Building a suite of tools for the ultimate all-in-one solution comes with proprietary benefits for the provider. But with marketers having to be more ruthless with budgets for tech stacks, walled gardens are no longer the most cost-effective option.
Instead, consider open platforms and technologies that allow you to customize and build marketing solutions tailored to your needs. This way, you can “mix and match” marketing tools from different providers, allowing you to pick the best marketing solutions rather than being locked into any one vendor’s offering.
While it can be tempting to make an all-in commitment with a single tech stack, the long-term costs are often too high for mid-market and startup companies. You risk losing out on pricing power without proper oversight during negotiations or when engaging multiple vendors. That's why most SMEs stick to the modern approach, which requires thoughtfully stitching together solutions from different providers—that way, you retain control over prices and remain agile enough to adapt to changes if needed.
How to Take Advantage of Open MarTech Tools
- Start with user data to understand marketing performance and marketing ROI. Use this data to inform marketing decisions and future marketing strategies.
- Focus on automation to streamline marketing processes and free up marketing teams for more strategic tasks.
- Look for easily extensible marketing solutions, allowing marketers to add on marketing tools as needed.
- Invest in solutions that integrate easily with existing marketing tech stacks, avoiding the need for additional coding or complex APIs.
Trend #5: The Convergence of Marketing, Sales, and Product Teams
An organization’s marketing, sales, and product teams traditionally operate in silos. Even when collaborating on marketing activities, it often felt like each team was working independently of the other.
However, with marketing analytics trends showing that marketing, sales, and product teams all drive marketing performance, organizations should look to bridge these silos and create truly integrated marketing teams.
This requires marketing, sales, and product teams to align around common marketing goals and objectives. As marketing analytics evolves, marketing teams should look for ways to capture data across all buying journeys, from marketing to sales and products.
This will enable marketers to drive better performance by optimizing marketing strategies and tactics that support the entire customer journey.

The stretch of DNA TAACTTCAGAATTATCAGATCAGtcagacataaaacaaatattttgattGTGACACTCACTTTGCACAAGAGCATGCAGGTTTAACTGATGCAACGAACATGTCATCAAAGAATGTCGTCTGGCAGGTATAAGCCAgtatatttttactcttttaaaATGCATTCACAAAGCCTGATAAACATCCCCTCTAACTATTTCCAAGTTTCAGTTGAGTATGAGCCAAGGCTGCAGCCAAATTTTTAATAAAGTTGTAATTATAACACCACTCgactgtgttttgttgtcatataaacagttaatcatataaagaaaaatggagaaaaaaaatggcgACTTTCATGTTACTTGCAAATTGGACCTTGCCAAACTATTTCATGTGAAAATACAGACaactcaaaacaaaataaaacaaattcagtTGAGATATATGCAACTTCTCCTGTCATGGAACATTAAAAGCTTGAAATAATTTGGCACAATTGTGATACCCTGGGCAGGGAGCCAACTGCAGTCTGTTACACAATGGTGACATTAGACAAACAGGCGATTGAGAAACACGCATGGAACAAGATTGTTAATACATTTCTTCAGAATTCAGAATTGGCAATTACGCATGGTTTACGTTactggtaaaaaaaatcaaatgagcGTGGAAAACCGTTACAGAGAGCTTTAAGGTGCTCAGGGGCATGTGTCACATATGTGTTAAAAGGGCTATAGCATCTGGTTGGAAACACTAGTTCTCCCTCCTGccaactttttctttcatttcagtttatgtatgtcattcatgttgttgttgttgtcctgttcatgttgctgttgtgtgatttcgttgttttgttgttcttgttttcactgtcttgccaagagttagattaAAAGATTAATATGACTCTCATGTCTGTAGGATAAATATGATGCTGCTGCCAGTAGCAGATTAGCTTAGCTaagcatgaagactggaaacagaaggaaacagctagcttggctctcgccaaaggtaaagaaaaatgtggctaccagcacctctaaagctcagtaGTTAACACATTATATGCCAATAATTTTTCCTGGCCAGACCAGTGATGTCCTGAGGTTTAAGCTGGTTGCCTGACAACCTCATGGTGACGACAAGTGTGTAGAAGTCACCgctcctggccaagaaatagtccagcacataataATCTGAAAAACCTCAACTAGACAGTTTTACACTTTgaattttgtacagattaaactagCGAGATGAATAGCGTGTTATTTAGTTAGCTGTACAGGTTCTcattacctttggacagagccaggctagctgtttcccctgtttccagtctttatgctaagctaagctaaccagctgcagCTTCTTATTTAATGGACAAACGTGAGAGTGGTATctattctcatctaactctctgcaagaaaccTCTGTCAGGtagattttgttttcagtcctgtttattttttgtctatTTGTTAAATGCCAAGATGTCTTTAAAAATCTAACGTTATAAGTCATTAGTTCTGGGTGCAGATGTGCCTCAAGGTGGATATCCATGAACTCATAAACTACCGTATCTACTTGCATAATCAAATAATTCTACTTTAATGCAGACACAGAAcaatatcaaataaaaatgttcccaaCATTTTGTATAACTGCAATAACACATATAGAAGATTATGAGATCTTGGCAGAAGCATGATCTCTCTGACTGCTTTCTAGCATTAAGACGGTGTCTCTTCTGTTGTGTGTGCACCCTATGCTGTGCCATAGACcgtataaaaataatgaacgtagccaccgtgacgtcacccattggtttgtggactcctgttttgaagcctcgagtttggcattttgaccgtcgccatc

It isn't enough just to have shared goals, cross-functional teams also need a shared way of doing. Take a look at the data sources needed to measure success and uncover insights. First, ask if that data is connected to give you a complete view of the customer journey. Then, challenge how accessible it is for everyone to dig into the analytics, spot opportunities or issues, and take action. Unless you have both, it's unlikely you'll see a meaningful shift in how these groups collaborate.
- Charlie Windschill
- Director of Growth Marketing
How Do You Break Down Organizational Silos for Better Results?
- Establish a shared marketing goal across marketing, sales, and product teams.
- Develop marketing strategies that are designed to drive customer engagement from marketing through sales and products.
- Identify marketing KPIs relevant to the customer journey and measure marketing performance across marketing, sales, and product teams.
- Share marketing analytics insights with marketing, sales, and product teams to drive marketing decisions.
- Invest in marketing technology solutions enabling marketing teams to capture data across the customer journey.
As your company grows, you'll need more people in marketing ops and MarTech. Although they're not quite the same, their skills tend to overlap. Additionally, analytics will become more critical as time goes on. With data sources changing constantly, you'll always need creative workers who can bring new opportunities to light.
- David Raab
- CDP Institute
Are You Ready to Adapt to the Marketing Stack Trends of Tomorrow?
As we move into 2023, it’s critical that you keep a finger on the pulse of marketing stack trends. Next-gen marketers who can anticipate change and pivot accordingly will be well-positioned to weather any storms that come their way and emerge victorious.
At McGaw.io, our team of MarTech experts can help you navigate these waters and ensure your tech stack is primed for success in the year ahead. Ready to learn more? Contact us today to get started.